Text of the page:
All three of these scenarios yield far less driving than if the Driving Boom had continued past 2004. Driving declines more dramatic than any of these scenarios would result if future per-capita driving were to fall at a rate near that of recent years or if annual per-capita reductions continue through 2040.
The different scenarios are then graphed:The real kicker point is when you start comparing these scenarios with past traffic volume forecasts – as shown below: From what we’ve seen previously, it appears that pretty much all future transport modelling in Auckland is calibrated to a 2006 base year – pretty much exactly when we started to see transport trends change dramatically. Presumably that will be updated when results from this year’s census come through, but if projections do end up being updated to reflect not only changing travel trends going forward but also the fact that what’s happened in the past seven years is rather different to what was likely to have been expected back in 2006, we could be in for some huge shocks.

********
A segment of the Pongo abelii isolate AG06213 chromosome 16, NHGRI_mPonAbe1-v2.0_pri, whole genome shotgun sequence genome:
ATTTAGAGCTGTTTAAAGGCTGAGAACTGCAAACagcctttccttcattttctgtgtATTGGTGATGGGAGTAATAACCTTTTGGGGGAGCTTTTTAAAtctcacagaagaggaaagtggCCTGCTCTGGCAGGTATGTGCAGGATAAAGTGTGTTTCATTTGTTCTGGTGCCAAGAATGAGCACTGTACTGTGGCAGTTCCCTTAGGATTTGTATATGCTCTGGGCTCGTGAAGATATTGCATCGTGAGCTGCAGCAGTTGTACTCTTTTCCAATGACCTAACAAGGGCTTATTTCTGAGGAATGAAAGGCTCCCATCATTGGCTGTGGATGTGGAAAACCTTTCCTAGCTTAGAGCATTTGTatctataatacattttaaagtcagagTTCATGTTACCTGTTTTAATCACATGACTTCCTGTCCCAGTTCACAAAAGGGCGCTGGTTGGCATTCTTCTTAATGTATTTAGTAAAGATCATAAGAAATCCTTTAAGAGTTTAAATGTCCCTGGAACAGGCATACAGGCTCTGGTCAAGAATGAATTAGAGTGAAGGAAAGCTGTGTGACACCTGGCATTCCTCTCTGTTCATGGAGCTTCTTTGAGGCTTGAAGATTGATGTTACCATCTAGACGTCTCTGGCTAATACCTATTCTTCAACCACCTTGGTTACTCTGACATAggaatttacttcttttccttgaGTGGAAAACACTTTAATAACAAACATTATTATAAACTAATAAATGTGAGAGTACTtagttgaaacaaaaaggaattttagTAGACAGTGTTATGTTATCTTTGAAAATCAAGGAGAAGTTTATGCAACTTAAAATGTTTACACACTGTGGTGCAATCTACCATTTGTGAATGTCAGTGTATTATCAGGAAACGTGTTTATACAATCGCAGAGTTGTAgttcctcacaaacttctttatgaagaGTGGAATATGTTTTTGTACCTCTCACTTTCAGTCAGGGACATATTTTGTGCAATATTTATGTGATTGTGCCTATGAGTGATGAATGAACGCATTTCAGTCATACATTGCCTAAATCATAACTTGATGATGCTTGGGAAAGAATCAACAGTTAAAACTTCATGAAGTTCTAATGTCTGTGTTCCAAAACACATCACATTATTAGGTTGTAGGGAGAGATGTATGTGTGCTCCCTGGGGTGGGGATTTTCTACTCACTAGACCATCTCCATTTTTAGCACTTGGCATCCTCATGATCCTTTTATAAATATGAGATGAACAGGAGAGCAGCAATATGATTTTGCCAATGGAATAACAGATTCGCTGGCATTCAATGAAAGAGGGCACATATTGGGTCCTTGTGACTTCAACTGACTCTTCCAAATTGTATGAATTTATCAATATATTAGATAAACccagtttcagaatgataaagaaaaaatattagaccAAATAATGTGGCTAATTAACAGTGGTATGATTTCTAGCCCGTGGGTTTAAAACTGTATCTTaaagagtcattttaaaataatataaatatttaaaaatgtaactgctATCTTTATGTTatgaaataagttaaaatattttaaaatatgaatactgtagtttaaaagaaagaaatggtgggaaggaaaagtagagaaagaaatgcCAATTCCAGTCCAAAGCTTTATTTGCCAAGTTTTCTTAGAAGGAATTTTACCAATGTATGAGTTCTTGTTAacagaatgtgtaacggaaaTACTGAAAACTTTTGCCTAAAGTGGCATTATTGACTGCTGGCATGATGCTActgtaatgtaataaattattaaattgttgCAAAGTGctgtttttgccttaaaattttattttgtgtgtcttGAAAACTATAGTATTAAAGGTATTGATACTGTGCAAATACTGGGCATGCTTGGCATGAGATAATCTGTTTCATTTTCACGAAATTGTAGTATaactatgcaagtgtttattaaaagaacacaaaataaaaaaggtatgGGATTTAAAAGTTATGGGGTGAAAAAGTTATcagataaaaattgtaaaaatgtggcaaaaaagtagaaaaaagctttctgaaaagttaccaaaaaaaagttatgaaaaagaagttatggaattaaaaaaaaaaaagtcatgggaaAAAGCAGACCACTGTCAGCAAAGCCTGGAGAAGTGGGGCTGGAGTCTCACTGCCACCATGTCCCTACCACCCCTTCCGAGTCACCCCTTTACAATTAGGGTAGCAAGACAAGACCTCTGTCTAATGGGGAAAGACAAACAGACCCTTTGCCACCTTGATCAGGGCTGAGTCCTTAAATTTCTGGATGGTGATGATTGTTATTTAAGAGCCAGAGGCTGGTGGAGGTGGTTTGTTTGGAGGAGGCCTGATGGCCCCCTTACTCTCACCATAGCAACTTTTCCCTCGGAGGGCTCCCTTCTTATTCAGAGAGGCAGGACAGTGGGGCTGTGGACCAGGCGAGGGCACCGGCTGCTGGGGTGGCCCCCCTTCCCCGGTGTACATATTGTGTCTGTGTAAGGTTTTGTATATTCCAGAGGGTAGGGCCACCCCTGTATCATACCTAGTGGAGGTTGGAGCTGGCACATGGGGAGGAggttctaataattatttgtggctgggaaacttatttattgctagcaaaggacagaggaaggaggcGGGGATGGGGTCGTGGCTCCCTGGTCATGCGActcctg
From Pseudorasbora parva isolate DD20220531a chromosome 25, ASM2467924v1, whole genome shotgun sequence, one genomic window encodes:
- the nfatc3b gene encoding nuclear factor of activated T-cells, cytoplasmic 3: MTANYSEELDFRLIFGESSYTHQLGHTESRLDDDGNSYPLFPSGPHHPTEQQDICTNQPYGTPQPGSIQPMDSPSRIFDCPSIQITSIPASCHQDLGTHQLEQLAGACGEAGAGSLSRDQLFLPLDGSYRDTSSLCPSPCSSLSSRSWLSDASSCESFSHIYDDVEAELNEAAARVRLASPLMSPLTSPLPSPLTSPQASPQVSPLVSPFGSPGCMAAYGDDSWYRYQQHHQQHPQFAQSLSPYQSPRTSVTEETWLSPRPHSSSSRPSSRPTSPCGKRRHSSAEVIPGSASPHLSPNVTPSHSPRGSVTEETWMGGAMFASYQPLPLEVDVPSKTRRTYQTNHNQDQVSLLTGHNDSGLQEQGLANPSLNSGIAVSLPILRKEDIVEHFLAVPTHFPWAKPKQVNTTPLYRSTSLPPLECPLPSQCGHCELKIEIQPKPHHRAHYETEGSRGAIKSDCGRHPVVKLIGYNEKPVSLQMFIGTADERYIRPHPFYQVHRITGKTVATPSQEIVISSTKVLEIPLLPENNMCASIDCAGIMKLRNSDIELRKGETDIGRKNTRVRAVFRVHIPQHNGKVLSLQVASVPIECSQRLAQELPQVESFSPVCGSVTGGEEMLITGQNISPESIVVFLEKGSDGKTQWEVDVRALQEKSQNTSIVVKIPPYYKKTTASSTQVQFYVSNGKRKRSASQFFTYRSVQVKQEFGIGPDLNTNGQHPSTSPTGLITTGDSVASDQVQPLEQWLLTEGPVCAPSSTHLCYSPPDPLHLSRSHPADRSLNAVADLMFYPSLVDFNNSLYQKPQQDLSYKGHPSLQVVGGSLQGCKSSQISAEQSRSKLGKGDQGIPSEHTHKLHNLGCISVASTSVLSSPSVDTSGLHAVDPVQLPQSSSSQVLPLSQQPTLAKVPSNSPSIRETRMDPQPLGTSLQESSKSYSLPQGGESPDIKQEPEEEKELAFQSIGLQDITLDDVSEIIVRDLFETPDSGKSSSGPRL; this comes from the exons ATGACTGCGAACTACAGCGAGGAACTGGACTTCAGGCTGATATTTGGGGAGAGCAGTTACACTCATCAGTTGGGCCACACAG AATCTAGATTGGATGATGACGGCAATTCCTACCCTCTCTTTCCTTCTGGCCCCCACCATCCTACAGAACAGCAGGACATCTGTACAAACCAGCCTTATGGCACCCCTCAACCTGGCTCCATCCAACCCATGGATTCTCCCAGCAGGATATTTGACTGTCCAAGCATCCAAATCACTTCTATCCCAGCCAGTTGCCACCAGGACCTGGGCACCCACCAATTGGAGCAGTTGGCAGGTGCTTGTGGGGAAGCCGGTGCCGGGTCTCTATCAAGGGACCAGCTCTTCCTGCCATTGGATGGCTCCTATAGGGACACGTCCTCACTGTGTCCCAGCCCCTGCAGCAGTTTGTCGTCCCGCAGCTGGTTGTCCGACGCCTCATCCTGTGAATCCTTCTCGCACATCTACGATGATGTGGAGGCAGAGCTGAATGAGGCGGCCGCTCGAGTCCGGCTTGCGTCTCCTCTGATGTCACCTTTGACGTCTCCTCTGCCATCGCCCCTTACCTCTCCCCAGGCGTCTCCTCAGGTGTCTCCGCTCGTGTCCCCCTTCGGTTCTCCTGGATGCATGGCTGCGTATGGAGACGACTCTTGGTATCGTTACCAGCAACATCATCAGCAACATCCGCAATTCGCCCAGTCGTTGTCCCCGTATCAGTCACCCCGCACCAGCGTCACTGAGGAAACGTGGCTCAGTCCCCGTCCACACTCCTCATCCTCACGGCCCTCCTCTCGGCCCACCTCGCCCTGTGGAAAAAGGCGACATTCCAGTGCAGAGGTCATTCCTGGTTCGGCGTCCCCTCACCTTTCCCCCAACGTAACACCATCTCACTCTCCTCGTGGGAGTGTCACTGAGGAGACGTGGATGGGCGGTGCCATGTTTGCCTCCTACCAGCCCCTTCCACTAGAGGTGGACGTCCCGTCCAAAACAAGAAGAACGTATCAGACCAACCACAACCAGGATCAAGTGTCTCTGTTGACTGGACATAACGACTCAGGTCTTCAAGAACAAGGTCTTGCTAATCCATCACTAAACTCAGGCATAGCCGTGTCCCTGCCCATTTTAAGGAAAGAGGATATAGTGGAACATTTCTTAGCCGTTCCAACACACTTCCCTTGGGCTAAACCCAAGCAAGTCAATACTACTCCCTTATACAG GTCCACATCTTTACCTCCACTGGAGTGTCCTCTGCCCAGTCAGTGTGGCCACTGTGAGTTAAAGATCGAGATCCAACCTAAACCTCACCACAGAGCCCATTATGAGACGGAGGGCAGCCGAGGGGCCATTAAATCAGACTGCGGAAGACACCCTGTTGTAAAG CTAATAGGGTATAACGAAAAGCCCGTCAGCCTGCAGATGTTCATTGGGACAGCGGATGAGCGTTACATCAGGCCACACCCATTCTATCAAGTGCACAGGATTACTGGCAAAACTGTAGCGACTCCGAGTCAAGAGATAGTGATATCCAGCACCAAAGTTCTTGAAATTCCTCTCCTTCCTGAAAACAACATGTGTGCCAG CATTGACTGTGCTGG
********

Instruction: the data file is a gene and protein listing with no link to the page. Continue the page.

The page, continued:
In short, it wouldn’t be surprising for the justification for new roads becoming significantly more difficult. Which makes a lot of sense if the demand for them isn’t going up anymore. This issue was also raised by Green transport spokesperson Julie Anne Genter yesterday on Radio NZ.
Ernst’s claim that every road works for public transport and for active modes is almost comical. Just looking at Auckland, how many buses are using the Victoria Park tunnel, how many will use Waterview and why is there no cycleway planned for Puhoi to Wellsford and where is the promised walkway under the Newmarket Viaduct?